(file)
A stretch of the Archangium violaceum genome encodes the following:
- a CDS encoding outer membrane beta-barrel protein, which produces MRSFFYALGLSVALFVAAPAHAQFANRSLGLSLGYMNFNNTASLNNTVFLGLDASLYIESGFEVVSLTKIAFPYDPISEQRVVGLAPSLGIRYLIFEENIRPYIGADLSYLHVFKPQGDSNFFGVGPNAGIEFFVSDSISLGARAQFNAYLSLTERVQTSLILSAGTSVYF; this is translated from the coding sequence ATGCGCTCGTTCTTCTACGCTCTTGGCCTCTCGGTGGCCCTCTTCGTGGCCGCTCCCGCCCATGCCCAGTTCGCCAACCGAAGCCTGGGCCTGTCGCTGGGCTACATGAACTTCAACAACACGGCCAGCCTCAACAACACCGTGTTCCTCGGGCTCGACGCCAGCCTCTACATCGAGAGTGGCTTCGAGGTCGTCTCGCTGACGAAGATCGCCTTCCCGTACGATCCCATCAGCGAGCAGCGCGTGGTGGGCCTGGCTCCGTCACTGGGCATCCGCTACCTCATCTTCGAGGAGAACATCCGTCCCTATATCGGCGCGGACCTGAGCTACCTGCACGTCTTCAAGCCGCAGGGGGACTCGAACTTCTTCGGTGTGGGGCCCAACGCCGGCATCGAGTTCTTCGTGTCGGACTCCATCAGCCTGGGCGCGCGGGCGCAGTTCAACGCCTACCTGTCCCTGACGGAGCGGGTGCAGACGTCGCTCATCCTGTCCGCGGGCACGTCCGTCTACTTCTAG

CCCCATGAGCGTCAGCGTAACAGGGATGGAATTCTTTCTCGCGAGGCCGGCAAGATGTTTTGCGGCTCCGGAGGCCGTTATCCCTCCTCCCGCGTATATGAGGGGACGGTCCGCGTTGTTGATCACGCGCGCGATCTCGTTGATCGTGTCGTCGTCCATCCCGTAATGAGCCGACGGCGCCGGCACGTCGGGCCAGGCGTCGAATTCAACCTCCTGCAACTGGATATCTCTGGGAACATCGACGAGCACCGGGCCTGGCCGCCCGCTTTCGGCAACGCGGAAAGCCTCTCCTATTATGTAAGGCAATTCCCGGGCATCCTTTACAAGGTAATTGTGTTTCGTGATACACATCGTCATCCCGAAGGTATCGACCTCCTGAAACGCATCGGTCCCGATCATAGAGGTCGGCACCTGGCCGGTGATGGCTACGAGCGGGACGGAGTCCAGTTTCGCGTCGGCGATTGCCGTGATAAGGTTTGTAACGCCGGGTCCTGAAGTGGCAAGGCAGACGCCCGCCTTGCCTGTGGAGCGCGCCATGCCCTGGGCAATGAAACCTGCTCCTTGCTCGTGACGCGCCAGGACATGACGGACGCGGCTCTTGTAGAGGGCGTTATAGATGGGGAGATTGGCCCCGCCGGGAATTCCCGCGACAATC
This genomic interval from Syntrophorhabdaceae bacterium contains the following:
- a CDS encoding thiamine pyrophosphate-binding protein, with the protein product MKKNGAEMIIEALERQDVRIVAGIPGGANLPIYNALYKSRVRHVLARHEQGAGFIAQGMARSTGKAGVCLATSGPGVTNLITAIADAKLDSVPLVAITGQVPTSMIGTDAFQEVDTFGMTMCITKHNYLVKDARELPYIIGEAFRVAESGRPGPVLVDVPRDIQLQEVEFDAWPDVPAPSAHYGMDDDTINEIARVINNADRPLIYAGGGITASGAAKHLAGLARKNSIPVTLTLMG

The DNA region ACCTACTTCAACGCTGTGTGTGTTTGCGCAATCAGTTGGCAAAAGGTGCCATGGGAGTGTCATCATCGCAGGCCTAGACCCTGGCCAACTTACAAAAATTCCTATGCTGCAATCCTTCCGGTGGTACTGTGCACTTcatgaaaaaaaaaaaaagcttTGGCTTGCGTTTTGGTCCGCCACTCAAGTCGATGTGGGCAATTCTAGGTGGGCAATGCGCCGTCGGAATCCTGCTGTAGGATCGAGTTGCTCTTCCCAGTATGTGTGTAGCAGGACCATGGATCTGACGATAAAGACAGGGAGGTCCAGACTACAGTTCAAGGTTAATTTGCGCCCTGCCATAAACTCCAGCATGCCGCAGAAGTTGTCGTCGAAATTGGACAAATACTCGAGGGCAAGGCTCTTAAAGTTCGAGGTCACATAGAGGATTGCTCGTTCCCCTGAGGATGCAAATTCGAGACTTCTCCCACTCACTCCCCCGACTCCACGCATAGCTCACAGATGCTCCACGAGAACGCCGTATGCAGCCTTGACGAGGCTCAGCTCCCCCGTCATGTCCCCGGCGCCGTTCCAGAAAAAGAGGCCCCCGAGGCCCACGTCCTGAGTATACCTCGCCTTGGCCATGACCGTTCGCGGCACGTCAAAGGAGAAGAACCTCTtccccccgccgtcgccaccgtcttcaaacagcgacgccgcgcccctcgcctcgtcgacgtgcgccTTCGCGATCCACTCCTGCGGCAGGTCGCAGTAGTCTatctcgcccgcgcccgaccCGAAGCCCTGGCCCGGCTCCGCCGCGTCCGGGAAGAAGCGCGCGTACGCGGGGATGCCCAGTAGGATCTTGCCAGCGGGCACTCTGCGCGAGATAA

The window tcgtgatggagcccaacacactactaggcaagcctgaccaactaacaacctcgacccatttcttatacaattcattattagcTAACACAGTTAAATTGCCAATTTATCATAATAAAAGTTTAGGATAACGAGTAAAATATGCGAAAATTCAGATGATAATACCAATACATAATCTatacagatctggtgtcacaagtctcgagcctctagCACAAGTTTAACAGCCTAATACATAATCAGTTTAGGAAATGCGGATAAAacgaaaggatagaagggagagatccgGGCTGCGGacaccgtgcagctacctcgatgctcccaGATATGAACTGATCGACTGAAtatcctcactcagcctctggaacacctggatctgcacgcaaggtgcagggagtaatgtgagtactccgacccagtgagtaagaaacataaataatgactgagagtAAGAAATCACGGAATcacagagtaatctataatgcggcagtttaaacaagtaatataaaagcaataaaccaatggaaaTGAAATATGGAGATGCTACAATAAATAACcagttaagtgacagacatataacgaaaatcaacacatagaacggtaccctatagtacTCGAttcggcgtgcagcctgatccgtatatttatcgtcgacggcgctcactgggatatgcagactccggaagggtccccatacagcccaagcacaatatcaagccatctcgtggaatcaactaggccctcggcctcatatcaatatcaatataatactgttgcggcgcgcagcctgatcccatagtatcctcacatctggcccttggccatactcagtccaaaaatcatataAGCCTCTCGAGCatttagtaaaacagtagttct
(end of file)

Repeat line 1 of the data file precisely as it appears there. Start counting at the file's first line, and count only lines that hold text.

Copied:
A stretch of the Archangium violaceum genome encodes the following: